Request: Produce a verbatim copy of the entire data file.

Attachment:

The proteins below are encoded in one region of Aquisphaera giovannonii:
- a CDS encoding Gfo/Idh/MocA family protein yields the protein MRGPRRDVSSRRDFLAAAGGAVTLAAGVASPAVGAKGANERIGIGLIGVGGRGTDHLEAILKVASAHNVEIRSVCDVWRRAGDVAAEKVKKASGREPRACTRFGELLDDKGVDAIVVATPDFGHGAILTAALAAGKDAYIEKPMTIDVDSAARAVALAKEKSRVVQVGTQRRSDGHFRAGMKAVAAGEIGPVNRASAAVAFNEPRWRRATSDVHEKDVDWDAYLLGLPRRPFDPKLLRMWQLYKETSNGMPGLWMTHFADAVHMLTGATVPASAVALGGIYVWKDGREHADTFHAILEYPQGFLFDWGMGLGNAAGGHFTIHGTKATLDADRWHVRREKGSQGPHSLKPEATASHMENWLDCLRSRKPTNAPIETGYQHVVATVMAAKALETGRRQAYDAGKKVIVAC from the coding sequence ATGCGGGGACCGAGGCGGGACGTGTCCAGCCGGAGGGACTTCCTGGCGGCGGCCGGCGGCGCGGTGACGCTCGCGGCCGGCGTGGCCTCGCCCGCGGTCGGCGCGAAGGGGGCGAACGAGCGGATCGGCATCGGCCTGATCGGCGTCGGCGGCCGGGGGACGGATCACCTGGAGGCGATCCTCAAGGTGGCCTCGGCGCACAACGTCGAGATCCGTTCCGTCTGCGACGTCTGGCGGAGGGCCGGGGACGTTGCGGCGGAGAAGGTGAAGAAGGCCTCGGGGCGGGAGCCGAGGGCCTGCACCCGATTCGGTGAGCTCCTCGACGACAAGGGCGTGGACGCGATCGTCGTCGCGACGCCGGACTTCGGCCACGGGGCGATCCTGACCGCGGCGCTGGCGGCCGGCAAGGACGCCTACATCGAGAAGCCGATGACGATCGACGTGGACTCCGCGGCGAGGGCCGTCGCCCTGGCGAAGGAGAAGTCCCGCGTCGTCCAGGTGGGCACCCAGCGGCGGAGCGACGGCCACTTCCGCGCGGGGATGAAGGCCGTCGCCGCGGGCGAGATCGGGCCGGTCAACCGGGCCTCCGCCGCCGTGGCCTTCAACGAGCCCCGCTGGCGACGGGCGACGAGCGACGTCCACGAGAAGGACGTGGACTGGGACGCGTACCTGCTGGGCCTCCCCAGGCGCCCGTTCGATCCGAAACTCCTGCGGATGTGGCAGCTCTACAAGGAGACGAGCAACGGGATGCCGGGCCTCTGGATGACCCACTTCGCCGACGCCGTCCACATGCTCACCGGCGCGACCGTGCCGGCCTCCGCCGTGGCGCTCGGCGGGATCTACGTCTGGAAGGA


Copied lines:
The proteins below are encoded in one region of Aquisphaera giovannonii:
- a CDS encoding Gfo/Idh/MocA family protein yields the protein MRGPRRDVSSRRDFLAAAGGAVTLAAGVASPAVGAKGANERIGIGLIGVGGRGTDHLEAILKVASAHNVEIRSVCDVWRRAGDVAAEKVKKASGREPRACTRFGELLDDKGVDAIVVATPDFGHGAILTAALAAGKDAYIEKPMTIDVDSAARAVALAKEKSRVVQVGTQRRSDGHFRAGMKAVAAGEIGPVNRASAAVAFNEPRWRRATSDVHEKDVDWDAYLLGLPRRPFDPKLLRMWQLYKETSNGMPGLWMTHFADAVHMLTGATVPASAVALGGIYVWKDGREHADTFHAILEYPQGFLFDWGMGLGNAAGGHFTIHGTKATLDADRWHVRREKGSQGPHSLKPEATASHMENWLDCLRSRKPTNAPIETGYQHVVATVMAAKALETGRRQAYDAGKKVIVAC from the coding sequence ATGCGGGGACCGAGGCGGGACGTGTCCAGCCGGAGGGACTTCCTGGCGGCGGCCGGCGGCGCGGTGACGCTCGCGGCCGGCGTGGCCTCGCCCGCGGTCGGCGCGAAGGGGGCGAACGAGCGGATCGGCATCGGCCTGATCGGCGTCGGCGGCCGGGGGACGGATCACCTGGAGGCGATCCTCAAGGTGGCCTCGGCGCACAACGTCGAGATCCGTTCCGTCTGCGACGTCTGGCGGAGGGCCGGGGACGTTGCGGCGGAGAAGGTGAAGAAGGCCTCGGGGCGGGAGCCGAGGGCCTGCACCCGATTCGGTGAGCTCCTCGACGACAAGGGCGTGGACGCGATCGTCGTCGCGACGCCGGACTTCGGCCACGGGGCGATCCTGACCGCGGCGCTGGCGGCCGGCAAGGACGCCTACATCGAGAAGCCGATGACGATCGACGTGGACTCCGCGGCGAGGGCCGTCGCCCTGGCGAAGGAGAAGTCCCGCGTCGTCCAGGTGGGCACCCAGCGGCGGAGCGACGGCCACTTCCGCGCGGGGATGAAGGCCGTCGCCGCGGGCGAGATCGGGCCGGTCAACCGGGCCTCCGCCGCCGTGGCCTTCAACGAGCCCCGCTGGCGACGGGCGACGAGCGACGTCCACGAGAAGGACGTGGACTGGGACGCGTACCTGCTGGGCCTCCCCAGGCGCCCGTTCGATCCGAAACTCCTGCGGATGTGGCAGCTCTACAAGGAGACGAGCAACGGGATGCCGGGCCTCTGGATGACCCACTTCGCCGACGCCGTCCACATGCTCACCGGCGCGACCGTGCCGGCCTCCGCCGTGGCGCTCGGCGGGATCTACGTCTGGAAGGA